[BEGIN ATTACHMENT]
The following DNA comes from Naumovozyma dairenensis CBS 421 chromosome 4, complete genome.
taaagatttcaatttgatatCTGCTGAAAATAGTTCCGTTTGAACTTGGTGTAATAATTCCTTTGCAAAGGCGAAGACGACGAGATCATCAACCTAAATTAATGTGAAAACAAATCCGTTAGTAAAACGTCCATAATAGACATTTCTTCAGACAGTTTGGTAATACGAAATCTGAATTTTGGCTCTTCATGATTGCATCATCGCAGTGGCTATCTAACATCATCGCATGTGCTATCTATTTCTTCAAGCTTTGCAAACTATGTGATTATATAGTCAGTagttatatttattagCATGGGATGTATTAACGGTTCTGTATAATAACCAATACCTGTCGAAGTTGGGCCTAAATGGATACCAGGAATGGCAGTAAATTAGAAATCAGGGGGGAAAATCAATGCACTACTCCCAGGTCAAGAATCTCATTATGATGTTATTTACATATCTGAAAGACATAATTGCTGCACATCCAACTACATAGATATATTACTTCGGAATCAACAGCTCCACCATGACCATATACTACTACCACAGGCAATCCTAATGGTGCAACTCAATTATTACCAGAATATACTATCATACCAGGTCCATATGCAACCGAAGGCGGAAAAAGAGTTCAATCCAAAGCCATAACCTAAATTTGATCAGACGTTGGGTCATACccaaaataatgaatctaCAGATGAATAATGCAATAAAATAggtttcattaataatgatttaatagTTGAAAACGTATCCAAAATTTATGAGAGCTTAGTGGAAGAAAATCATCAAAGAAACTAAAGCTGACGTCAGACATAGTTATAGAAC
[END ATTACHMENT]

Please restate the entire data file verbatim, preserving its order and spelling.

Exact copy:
The following DNA comes from Naumovozyma dairenensis CBS 421 chromosome 4, complete genome.
taaagatttcaatttgatatCTGCTGAAAATAGTTCCGTTTGAACTTGGTGTAATAATTCCTTTGCAAAGGCGAAGACGACGAGATCATCAACCTAAATTAATGTGAAAACAAATCCGTTAGTAAAACGTCCATAATAGACATTTCTTCAGACAGTTTGGTAATACGAAATCTGAATTTTGGCTCTTCATGATTGCATCATCGCAGTGGCTATCTAACATCATCGCATGTGCTATCTATTTCTTCAAGCTTTGCAAACTATGTGATTATATAGTCAGTagttatatttattagCATGGGATGTATTAACGGTTCTGTATAATAACCAATACCTGTCGAAGTTGGGCCTAAATGGATACCAGGAATGGCAGTAAATTAGAAATCAGGGGGGAAAATCAATGCACTACTCCCAGGTCAAGAATCTCATTATGATGTTATTTACATATCTGAAAGACATAATTGCTGCACATCCAACTACATAGATATATTACTTCGGAATCAACAGCTCCACCATGACCATATACTACTACCACAGGCAATCCTAATGGTGCAACTCAATTATTACCAGAATATACTATCATACCAGGTCCATATGCAACCGAAGGCGGAAAAAGAGTTCAATCCAAAGCCATAACCTAAATTTGATCAGACGTTGGGTCATACccaaaataatgaatctaCAGATGAATAATGCAATAAAATAggtttcattaataatgatttaatagTTGAAAACGTATCCAAAATTTATGAGAGCTTAGTGGAAGAAAATCATCAAAGAAACTAAAGCTGACGTCAGACATAGTTATAGAAC